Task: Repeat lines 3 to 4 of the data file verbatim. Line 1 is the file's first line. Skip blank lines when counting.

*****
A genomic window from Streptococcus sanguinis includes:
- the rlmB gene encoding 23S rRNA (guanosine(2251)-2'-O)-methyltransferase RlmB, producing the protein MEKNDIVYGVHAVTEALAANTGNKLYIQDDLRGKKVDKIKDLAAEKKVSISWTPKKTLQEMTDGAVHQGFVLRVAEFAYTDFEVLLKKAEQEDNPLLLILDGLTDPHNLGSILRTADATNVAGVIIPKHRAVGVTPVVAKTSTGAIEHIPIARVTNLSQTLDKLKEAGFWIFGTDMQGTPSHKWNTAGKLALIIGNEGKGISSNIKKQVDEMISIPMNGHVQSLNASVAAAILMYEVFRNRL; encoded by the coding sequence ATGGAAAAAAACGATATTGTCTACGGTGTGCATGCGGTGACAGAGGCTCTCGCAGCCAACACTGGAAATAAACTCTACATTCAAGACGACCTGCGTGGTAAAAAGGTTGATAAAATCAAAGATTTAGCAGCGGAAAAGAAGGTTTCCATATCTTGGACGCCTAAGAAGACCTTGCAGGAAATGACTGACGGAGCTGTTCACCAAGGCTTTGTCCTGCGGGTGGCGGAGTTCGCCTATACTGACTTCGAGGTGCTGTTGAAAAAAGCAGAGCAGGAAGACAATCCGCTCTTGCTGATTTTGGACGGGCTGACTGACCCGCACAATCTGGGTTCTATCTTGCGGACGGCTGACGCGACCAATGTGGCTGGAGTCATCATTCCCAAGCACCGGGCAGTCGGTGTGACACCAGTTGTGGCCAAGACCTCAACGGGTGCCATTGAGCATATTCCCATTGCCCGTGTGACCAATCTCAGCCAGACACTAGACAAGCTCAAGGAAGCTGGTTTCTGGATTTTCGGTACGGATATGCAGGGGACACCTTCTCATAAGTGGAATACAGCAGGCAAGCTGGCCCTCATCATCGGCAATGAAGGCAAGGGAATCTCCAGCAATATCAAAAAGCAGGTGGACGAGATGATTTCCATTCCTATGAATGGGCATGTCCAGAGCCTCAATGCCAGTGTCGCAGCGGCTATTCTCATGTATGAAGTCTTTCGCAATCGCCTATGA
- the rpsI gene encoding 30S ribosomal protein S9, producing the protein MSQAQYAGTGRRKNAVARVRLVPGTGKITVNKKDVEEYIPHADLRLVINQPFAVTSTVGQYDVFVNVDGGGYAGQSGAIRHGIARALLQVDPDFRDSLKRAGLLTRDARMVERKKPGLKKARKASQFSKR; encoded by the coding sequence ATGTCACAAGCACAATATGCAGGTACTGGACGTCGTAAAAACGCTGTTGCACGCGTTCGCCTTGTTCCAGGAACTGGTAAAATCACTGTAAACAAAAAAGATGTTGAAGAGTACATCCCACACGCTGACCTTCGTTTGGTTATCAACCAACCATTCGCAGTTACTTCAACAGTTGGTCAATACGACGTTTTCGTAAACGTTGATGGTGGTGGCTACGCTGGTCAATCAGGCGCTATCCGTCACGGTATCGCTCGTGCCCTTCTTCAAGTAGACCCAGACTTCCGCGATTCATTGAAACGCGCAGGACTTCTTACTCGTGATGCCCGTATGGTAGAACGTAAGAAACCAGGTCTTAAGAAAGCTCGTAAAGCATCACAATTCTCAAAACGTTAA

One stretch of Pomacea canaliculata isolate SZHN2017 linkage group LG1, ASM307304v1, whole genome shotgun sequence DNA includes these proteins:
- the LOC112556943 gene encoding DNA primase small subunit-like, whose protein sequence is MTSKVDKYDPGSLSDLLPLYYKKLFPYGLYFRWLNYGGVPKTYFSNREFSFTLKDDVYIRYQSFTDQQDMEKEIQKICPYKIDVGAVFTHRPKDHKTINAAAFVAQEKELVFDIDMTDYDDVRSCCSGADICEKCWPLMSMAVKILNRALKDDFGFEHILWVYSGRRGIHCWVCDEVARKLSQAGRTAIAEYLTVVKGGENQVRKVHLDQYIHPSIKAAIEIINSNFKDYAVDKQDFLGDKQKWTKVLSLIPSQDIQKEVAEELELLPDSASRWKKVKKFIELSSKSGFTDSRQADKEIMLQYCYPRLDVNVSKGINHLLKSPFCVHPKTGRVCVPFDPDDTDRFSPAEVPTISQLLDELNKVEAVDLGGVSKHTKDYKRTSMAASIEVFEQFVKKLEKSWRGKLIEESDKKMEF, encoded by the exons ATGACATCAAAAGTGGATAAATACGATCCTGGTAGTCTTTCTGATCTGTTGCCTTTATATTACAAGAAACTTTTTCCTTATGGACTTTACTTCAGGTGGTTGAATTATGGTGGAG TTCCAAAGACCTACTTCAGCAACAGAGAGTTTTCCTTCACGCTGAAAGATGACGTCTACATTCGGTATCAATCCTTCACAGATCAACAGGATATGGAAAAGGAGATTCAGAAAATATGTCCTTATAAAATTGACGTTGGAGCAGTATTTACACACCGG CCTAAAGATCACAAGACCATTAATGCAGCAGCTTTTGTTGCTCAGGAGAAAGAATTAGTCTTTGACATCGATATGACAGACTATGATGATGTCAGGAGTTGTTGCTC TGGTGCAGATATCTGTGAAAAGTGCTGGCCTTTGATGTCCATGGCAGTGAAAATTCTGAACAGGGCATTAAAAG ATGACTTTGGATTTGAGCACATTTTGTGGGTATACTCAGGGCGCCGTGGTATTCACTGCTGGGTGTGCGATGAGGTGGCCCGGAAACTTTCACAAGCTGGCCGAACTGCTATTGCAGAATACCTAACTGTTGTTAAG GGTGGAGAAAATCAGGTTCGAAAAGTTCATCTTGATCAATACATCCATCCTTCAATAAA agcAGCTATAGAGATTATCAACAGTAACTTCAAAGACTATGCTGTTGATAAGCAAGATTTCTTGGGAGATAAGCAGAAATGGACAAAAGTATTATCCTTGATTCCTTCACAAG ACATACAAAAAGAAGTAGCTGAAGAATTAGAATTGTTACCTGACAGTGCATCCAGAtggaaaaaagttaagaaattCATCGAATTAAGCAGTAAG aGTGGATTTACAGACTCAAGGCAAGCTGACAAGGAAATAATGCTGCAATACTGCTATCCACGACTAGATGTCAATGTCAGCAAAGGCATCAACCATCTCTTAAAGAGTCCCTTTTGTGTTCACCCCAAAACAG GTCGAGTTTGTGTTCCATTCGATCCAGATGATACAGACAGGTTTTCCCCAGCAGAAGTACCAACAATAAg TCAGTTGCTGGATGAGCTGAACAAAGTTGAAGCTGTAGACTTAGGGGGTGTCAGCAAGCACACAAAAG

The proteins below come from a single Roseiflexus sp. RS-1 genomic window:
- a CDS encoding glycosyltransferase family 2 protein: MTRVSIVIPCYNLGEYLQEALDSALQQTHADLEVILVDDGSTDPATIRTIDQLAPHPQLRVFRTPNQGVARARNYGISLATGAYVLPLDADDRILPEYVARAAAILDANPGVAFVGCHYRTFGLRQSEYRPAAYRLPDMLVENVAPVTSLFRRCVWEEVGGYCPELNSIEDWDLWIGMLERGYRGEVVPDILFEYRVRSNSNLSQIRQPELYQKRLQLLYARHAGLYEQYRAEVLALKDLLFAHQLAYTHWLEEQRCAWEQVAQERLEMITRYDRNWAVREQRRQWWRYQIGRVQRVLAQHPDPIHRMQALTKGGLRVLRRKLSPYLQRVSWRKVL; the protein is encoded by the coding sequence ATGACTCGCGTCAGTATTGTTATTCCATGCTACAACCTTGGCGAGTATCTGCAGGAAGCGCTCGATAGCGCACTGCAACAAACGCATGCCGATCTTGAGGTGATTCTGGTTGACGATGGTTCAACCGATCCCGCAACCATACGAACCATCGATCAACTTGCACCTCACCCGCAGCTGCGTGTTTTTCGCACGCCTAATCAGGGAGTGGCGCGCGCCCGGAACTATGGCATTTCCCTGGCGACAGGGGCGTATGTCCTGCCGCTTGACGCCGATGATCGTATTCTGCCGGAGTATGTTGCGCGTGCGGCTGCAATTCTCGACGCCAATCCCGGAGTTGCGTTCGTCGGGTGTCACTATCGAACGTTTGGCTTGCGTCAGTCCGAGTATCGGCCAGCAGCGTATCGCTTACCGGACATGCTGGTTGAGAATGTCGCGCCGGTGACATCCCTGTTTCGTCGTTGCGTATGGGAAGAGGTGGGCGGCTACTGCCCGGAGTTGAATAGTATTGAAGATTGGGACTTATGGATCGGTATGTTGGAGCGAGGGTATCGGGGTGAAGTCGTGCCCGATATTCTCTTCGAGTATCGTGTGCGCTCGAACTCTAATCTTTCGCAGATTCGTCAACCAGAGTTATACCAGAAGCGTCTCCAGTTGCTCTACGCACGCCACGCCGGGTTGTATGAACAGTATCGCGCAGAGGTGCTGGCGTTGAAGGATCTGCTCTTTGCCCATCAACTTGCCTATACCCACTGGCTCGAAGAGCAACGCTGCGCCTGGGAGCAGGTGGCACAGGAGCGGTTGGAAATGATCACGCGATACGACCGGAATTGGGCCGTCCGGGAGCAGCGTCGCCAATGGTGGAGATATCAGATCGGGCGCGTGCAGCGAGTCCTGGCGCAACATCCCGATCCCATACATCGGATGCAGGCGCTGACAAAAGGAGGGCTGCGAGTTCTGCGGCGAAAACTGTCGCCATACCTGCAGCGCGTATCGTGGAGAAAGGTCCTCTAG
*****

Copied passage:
- the rpsI gene encoding 30S ribosomal protein S9, producing the protein MSQAQYAGTGRRKNAVARVRLVPGTGKITVNKKDVEEYIPHADLRLVINQPFAVTSTVGQYDVFVNVDGGGYAGQSGAIRHGIARALLQVDPDFRDSLKRAGLLTRDARMVERKKPGLKKARKASQFSKR; encoded by the coding sequence ATGTCACAAGCACAATATGCAGGTACTGGACGTCGTAAAAACGCTGTTGCACGCGTTCGCCTTGTTCCAGGAACTGGTAAAATCACTGTAAACAAAAAAGATGTTGAAGAGTACATCCCACACGCTGACCTTCGTTTGGTTATCAACCAACCATTCGCAGTTACTTCAACAGTTGGTCAATACGACGTTTTCGTAAACGTTGATGGTGGTGGCTACGCTGGTCAATCAGGCGCTATCCGTCACGGTATCGCTCGTGCCCTTCTTCAAGTAGACCCAGACTTCCGCGATTCATTGAAACGCGCAGGACTTCTTACTCGTGATGCCCGTATGGTAGAACGTAAGAAACCAGGTCTTAAGAAAGCTCGTAAAGCATCACAATTCTCAAAACGTTAA

One stretch of Pomacea canaliculata isolate SZHN2017 linkage group LG1, ASM307304v1, whole genome shotgun sequence DNA includes these proteins: